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Hysazu Photography

Looking at the year ahead for Southern Resident orcas

Hysazu Photography I'm excited for 2022 - I'm optimistic that this is going to be...
Harp seal

FAQs About Marine Animal Rescue and Response With Sarah!

WDC recently announced our newest program - Marine Animal Rescue and Response! This program is...
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Five Easy Ways to Make Your Holiday Season Eco-Friendly

Don't be a grinch and have a green holiday! Here are 5 ways to make...
North Atlantic right whale fluking

Six Questions With Dr. Michael Moore

We talked with Dr. Michael Moore of Woods Hole Oceanographic Institution about his new book...
Humpback whale breaches out of the water

COP26 -Save the whales, save the world!

COP26 - the UN Climate Change Conference kicked off this week in Glasgow. This global...
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Happy Trash-tober!

To celebrate spooky season, our WDC North America team decided to do our part to...
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Join WDC for STEM Week 2021!

Hey! Join me and Whale & Dolphin Conservation for STEM Week 2021! If you're interested...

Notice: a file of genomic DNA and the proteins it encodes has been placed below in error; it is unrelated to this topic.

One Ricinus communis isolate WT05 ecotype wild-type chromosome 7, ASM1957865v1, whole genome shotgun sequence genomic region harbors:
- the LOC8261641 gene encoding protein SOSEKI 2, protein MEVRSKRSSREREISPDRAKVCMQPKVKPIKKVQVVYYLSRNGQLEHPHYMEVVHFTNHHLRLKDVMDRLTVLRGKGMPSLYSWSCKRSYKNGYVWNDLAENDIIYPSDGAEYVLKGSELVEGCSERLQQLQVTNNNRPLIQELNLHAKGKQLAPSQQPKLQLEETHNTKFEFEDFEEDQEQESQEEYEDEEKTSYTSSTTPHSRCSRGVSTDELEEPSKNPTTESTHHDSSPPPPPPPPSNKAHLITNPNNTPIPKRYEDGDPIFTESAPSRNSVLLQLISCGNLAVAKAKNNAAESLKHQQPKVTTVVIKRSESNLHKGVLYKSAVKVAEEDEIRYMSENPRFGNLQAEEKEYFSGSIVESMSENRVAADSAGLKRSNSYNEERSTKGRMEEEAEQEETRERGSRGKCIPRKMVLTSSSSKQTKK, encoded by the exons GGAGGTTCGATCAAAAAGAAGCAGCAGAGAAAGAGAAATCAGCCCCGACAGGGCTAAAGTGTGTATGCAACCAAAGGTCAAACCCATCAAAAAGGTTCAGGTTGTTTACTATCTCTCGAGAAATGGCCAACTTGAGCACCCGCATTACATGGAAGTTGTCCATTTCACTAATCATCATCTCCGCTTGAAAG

Dead dolphins on the beach

Faroe Islands whale and dolphin slaughter – what have we done and what are we doing?

The massacre of 1,428 Atlantic white-sided dolphins at Skálafjørður on the Faroe Islands on 12th...

Misa-line-ing whale protection

As a federally appointed member of the Atlantic Large Whale Take Reduction Team, WDC has worked for the past several years to help develop a plan that would reduce the amount of vertical line in the water column, thereby reducing the risk of entanglement to North Atlantic right whales by commercial fisheries.   We were pleased when the National Marine Fisheries Service (NMFS), the agency charged with implementing these regulations, announced that this new rule will be released this coming July.  So imagine our surprise when we heard that this same agency is proposing to allow an increase in fishing effort, and vertical lines, in the only known calving area for the right whales!

Currently a fishery regulation (Amendment 19) prohibits black sea bass TRAP/pot fishing, a method that relies on using vertical lines, in the southeast region between November 1 and April 30, when right whales are present.  Last month, however, the Fisheries Management Council proposed to allow this fishing effort to occur during the right whale migration and calving period and the NMFS seems poised to agree.  Fewer than 500 North Atlantic right whales remain and entanglements in fishing gear continue to be one of the most significant threats to this imperiled species.   The NMFS acknowledges it can rarely identify the specific fishery from which entangling gear originated so it is unclear why they are considering allowing this fishery to increase effort– and the use of vertical lines– in an area where newborn right whales will be found.

While they may be confused, we are not. With our conservation partners, we have told the NMFS, in no uncertain terms, that increasing risk to right whales is unacceptable!